93. / \
  94. CPUSet1 CPUSet2
  95. | |
  96. (Professors) (Students)

  97. In addition (system tasks) are attached to topcpuset (so
  98. that they can run anywhere) with a limit of 20%

  99. Memory : Professors (50%), Students (30%), system (20%)

  100. Disk : Professors (50%), Students (30%), system (20%)

  101. Network : WWW browsing (20%), Network File System (60%), others (20%)
  102. / \
  103. Professors (15%) students (5%)

  104. Browsers like Firefox/Lynx go into the WWW network class, while (k)nfsd go
  105. into NFS network class.

  106. At the same time Firefox/Lynx will share an appropriate CPU/Memory class
  107. depending on who launched it (prof/student).

  108. With the ability to classify tasks differently for different resources
  109. (by putting those resource subsystems in different hierarchies) then
  110. the admin can easily set up a script which receives exec notifications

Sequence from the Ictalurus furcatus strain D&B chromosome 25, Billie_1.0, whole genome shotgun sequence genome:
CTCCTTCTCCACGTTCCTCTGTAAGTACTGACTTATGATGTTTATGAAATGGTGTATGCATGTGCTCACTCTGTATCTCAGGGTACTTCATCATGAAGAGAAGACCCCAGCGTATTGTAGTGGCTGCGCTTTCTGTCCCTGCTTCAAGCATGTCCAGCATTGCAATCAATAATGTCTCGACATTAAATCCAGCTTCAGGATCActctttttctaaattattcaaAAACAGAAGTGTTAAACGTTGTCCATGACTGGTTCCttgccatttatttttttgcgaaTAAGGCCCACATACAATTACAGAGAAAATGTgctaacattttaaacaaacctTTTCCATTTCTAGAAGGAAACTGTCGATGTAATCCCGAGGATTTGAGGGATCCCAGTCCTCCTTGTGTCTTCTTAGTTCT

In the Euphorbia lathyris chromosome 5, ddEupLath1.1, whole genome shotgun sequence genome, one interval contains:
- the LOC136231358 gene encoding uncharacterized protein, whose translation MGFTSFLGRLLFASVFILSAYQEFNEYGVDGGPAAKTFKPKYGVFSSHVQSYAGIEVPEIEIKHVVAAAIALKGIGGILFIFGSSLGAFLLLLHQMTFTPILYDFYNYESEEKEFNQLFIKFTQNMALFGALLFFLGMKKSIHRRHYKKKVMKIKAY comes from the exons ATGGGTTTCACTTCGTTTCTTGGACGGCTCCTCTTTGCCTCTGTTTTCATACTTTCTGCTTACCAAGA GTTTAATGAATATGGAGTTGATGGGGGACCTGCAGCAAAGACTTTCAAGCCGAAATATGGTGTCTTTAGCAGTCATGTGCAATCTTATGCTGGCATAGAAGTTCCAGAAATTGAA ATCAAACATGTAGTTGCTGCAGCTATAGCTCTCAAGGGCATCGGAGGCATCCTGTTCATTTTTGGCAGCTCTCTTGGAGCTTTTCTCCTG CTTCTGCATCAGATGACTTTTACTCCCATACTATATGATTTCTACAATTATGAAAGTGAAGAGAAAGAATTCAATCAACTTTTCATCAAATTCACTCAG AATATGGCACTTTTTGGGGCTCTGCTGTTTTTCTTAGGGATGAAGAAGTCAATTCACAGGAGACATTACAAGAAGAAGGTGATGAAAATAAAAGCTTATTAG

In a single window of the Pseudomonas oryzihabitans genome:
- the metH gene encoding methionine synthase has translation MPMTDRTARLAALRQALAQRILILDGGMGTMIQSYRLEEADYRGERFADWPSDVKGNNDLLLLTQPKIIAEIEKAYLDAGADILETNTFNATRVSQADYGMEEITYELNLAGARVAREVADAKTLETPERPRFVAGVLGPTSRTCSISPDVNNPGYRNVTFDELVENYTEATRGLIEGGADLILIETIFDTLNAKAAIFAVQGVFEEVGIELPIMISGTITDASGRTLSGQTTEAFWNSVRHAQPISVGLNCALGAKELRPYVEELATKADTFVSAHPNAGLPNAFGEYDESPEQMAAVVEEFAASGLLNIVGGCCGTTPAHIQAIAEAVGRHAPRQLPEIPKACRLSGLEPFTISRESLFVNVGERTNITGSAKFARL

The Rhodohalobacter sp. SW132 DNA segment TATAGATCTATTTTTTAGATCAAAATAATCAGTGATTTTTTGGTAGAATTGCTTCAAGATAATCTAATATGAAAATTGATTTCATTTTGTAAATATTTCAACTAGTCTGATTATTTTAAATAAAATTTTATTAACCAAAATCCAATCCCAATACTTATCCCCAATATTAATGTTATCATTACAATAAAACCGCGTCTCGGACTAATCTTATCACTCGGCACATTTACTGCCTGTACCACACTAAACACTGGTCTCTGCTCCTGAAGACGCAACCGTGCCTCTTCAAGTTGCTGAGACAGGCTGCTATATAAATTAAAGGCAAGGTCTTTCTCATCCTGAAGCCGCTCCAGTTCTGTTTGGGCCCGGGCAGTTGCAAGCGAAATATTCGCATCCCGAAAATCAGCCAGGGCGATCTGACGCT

111. and depending on who is launching the browser he can

  112. # echo browser_pid > /sys/fs/cgroup///tasks

  113. With only a single hierarchy, he now would potentially have to create
  114. a separate cgroup for every browser launched and associate it with
  115. appropriate network and other resource class. This may lead to
  116. proliferation of such cgroups.

  117. Also lets say that the administrator would like to give enhanced network
  118. access temporarily to a student's browser (since it is night and the user
  119. wants to do online gaming :)) OR give one of the students simulation
  120. apps enhanced CPU power,